by Ann Hertzler
Because Ray’s Dad quit the Shipyard when WW II was at its peak, he was called to be examined for the Army. He was 33 years old and had seven children. Ray very well remembers that day his Dad got on the Cattle-Car in Kure Beach to go to Ft. Bragg. His Mother and all the children were standing with his Dad, all crying because they thought they may never see their Dad again. He got back from Ft. Bragg about 2 a.m. the next morning, having walked and hitch-hiked back to Kure Beach after failing the physical.
Ray’s Dad was a workaholic. When he left the shipyard, he went into the reupholstering and refinishing business. After the War Ray’s Dad bought half the Army Mess Hall at Ft. Fisher, a huge building. They took it apart, moved it to Monkey Junction area, and put it back together for the back end of his furniture business. It was across the highway from the Army Surplus Store and sat right where Sanders Road is now.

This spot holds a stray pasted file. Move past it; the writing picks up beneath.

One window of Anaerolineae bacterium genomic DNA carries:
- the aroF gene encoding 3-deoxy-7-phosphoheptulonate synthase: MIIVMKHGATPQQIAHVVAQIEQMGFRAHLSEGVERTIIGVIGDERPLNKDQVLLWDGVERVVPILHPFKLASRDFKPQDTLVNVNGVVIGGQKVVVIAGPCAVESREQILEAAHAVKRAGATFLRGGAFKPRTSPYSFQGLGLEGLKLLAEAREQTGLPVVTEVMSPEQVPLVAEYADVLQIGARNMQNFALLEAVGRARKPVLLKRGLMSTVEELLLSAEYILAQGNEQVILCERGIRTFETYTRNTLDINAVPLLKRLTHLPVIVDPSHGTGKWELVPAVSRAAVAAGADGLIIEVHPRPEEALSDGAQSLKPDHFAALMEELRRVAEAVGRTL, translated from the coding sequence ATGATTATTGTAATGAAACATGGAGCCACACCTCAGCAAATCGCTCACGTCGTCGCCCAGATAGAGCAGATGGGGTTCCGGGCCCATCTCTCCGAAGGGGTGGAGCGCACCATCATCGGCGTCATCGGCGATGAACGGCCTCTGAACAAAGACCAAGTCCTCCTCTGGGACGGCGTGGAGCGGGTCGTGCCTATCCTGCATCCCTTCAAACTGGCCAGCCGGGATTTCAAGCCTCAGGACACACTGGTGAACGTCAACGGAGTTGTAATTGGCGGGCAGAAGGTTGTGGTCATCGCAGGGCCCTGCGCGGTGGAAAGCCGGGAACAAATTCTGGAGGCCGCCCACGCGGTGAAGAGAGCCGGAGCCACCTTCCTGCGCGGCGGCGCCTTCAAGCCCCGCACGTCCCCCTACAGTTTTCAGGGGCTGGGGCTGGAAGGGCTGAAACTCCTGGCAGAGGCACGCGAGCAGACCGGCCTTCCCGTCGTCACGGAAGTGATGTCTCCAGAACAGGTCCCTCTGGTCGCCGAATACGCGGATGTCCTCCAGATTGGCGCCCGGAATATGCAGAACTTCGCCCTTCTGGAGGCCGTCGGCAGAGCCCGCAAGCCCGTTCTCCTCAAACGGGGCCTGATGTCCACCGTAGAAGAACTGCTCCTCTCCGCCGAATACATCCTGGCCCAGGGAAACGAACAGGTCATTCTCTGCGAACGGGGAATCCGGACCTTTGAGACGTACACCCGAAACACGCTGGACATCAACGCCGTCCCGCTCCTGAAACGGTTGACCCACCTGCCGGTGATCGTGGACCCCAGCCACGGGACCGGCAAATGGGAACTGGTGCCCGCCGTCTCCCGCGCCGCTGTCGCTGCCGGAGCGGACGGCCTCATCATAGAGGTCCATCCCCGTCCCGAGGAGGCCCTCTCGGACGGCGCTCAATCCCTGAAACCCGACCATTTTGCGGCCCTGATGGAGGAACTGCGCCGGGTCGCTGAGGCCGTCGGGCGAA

Ray’s Grandfather and Grandmother on his Mother’s side of the family had built the building which is now the Army Surplus Store and also lived in that building where his Grandfather refinished furniture. With this furniture business on Carolina Beach, his Dad and Mom had a total of 4 business locations, with the others being in Wilmington, all on Castle Street. Ray’s Mother was the seamstress, doing all the sewing for the furniture to be reupholstered in addition to making drapes and slipcovers.
His Dad, Ray, and his older brother Corkey looked after the cottages, staying at the beach all the time. His Mother and other brothers and sisters would come down and spend some time. Ray’s Dad bought an Army Surplus Jeep to drive around the beach which the children really enjoyed. There was no Buffer Zone while Ray was growing up, so the woods all the way to the Cape Fear River was a great place to play and hunt. Sunny Point wasn’t commissioned until sometime in ’55 or ’56.